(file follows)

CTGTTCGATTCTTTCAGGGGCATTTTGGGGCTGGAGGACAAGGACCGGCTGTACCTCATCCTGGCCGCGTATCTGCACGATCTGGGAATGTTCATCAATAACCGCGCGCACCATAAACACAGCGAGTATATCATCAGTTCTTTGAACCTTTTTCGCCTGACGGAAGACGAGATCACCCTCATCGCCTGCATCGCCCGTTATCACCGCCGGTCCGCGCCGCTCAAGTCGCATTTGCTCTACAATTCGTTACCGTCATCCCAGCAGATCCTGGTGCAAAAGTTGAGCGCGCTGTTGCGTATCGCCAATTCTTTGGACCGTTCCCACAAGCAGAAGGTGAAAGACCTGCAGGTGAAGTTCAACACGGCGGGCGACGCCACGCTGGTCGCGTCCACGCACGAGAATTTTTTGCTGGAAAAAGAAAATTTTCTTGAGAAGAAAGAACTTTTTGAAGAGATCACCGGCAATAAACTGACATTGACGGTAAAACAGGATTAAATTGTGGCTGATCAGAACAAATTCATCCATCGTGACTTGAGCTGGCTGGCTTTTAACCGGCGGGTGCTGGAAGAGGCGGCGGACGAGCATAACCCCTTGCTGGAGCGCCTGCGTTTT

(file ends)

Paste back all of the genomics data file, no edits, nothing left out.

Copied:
CTGTTCGATTCTTTCAGGGGCATTTTGGGGCTGGAGGACAAGGACCGGCTGTACCTCATCCTGGCCGCGTATCTGCACGATCTGGGAATGTTCATCAATAACCGCGCGCACCATAAACACAGCGAGTATATCATCAGTTCTTTGAACCTTTTTCGCCTGACGGAAGACGAGATCACCCTCATCGCCTGCATCGCCCGTTATCACCGCCGGTCCGCGCCGCTCAAGTCGCATTTGCTCTACAATTCGTTACCGTCATCCCAGCAGATCCTGGTGCAAAAGTTGAGCGCGCTGTTGCGTATCGCCAATTCTTTGGACCGTTCCCACAAGCAGAAGGTGAAAGACCTGCAGGTGAAGTTCAACACGGCGGGCGACGCCACGCTGGTCGCGTCCACGCACGAGAATTTTTTGCTGGAAAAAGAAAATTTTCTTGAGAAGAAAGAACTTTTTGAAGAGATCACCGGCAATAAACTGACATTGACGGTAAAACAGGATTAAATTGTGGCTGATCAGAACAAATTCATCCATCGTGACTTGAGCTGGCTGGCTTTTAACCGGCGGGTGCTGGAAGAGGCGGCGGACGAGCATAACCCCTTGCTGGAGCGCCTGCGTTTT